A federal judge has dismissed a lawsuit filed by a Satanic organization challenging Missouri's informed consent law on abortion. In an action that drew little to no
attention from the secular media, U.S. District Judge Henry Autrey last month granted the state's motion to dismiss the litigation filed by a group called the Satanic Temple.
Missouri's informed consent law, adopted by the General Assembly in 2010, requires that women considering abortion be provided information concerning the nature, risks, and alternatives to abortion. The Missouri Family Policy Council was the leading force behind the statute, and we drafted most of its language.
The information required under the law is presented to an abortion-minded woman through a booklet prepared by the Missouri Department of Health and Senior Services. That booklet, which the Satanic Temple describes as the "Missouri Lectionary," includes descriptions and images of the anatomic features of the
preborn child at two-week gestational increments of development.
The printed information also includes the scientific statement that "the life of each human being begins at conception," and "abortion will terminate the life of a separate, unique, living human being," which the Satanic group calls the "Missouri Tenets."
Members of the Satanic Temple argue that these basic biological facts violate their "religious" convictions. The plaintiffs assert their belief that an unborn child is "human tissue" that is part of a woman's body, and that "she may in good conscience have human tissue removed from her body." The plaintiff's petition says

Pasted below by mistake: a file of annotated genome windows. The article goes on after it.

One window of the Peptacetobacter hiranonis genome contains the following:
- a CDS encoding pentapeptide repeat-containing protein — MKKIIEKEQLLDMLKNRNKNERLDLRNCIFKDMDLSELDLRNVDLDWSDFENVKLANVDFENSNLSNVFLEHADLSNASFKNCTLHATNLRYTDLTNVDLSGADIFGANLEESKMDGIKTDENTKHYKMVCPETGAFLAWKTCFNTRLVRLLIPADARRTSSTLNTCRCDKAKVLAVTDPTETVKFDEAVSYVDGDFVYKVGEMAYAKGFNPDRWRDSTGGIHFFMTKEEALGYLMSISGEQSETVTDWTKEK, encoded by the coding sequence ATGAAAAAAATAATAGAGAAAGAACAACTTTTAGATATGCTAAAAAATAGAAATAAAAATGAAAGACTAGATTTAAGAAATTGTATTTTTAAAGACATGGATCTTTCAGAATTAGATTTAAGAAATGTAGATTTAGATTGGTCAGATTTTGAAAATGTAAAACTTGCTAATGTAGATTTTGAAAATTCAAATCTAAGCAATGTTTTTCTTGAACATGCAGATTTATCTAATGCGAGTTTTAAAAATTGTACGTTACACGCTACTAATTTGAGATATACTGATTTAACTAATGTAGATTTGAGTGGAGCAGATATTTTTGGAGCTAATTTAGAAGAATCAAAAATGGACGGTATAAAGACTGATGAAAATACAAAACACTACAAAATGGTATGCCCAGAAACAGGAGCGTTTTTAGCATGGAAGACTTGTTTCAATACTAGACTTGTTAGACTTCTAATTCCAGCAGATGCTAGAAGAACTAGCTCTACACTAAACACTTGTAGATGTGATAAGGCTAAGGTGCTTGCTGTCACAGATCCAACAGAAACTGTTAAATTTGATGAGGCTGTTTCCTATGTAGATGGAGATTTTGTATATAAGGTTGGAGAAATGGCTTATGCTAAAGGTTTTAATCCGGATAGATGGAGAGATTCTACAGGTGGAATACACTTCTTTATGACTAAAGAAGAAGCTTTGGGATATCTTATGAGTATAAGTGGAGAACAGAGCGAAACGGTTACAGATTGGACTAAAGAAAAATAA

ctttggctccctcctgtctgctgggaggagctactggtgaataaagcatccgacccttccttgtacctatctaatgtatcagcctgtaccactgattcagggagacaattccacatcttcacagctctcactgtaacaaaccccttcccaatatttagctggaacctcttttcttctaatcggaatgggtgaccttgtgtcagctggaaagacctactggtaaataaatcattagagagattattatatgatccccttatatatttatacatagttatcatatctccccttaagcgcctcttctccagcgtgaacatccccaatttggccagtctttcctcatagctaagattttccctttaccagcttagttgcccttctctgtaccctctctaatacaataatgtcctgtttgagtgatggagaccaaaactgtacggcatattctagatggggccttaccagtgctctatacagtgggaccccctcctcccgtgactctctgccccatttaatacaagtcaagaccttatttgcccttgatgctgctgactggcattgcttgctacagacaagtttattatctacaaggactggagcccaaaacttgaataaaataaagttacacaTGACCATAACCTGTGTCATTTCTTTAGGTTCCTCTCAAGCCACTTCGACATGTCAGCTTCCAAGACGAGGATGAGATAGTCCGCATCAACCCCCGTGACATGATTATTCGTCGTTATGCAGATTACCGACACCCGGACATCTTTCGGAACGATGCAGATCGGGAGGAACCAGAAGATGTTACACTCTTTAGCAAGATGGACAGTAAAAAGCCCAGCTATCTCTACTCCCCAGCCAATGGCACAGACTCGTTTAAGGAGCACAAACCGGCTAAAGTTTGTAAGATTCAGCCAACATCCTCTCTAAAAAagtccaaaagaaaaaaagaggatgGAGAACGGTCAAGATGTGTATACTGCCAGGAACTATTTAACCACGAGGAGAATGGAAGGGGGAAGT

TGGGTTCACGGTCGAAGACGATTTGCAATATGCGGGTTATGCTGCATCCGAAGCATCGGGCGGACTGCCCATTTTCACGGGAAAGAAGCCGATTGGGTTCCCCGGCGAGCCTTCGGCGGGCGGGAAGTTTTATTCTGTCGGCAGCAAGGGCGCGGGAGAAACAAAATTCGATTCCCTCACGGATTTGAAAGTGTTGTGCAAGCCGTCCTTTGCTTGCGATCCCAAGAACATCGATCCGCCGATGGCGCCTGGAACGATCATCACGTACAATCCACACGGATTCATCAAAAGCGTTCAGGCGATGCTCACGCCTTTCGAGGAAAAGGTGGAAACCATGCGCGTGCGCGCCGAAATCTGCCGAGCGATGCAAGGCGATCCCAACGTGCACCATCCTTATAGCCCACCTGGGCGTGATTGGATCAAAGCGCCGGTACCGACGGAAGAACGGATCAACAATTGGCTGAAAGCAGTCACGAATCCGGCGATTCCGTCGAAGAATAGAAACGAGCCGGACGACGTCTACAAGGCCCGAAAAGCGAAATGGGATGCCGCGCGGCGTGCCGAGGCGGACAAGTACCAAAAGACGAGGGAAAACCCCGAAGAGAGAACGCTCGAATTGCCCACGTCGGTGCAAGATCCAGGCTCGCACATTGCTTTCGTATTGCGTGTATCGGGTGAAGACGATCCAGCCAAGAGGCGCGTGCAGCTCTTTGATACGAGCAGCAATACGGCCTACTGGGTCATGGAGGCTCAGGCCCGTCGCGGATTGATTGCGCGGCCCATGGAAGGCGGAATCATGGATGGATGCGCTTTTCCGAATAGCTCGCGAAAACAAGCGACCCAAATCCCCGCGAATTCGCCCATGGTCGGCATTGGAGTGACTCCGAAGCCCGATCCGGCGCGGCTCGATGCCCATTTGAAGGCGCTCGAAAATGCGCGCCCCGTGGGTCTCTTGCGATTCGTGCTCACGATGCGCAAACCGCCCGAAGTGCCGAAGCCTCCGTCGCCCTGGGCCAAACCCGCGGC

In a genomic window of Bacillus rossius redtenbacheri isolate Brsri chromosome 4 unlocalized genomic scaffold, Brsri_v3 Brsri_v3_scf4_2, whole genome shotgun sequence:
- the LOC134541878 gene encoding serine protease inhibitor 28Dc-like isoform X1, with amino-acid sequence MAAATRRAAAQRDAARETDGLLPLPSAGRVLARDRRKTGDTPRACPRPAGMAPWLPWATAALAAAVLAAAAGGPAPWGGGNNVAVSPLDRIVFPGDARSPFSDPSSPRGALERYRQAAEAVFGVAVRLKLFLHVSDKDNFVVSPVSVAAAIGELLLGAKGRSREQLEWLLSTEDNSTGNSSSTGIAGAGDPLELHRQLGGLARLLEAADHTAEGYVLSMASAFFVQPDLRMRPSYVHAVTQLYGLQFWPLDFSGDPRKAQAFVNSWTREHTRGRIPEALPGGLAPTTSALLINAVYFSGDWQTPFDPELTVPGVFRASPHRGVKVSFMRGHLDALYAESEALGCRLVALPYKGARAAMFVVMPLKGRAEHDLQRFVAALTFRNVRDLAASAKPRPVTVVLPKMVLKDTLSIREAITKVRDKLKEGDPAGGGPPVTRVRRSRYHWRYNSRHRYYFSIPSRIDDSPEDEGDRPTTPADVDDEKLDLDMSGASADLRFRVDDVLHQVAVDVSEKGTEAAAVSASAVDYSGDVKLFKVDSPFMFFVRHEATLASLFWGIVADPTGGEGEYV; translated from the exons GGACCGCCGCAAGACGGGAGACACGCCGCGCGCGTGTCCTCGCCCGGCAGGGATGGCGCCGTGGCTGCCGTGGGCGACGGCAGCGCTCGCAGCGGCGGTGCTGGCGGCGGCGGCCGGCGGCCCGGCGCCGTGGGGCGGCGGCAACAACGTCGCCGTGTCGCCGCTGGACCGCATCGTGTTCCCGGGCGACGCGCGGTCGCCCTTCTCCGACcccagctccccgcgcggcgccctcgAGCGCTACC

that it is a "scientific fact that an umbilical cord makes human tissue part of a woman's body."
Attorneys for the Satanic Temple contend that "all women have the right...to exercise their freedom to believe when human life begins." The lawsuit alleges that it is a violation of the Establishment Clause of the U.S. Constitution for the State of Missouri to acknowledge the biological truths regarding how and when human life begins, and to "compel exposure to [these] religious beliefs."
The lawsuit also takes aim at a law adopted by the Missouri Legislature in 2014 which extended the waiting period for an abortion from 24 to 72 hours. The Satanic Temple says that the combination of the informed consent and waiting period laws "encourage a pregnant woman...to forego an abortion," and "create doubt, guilt, and shame in the mind of a pregnant woman who does
not believe the Missouri Tenets."
Judge Autrey did not rule on the merits of the case, but instead concluded that the Satanic Temple did not have legal standing to bring the lawsuit. In order to establish standing, a plaintiff must demonstrate "an injury in fact" that is "particular and concrete." Judge Autrey decided that the Satanic group had failed to satisfy the concrete injury element.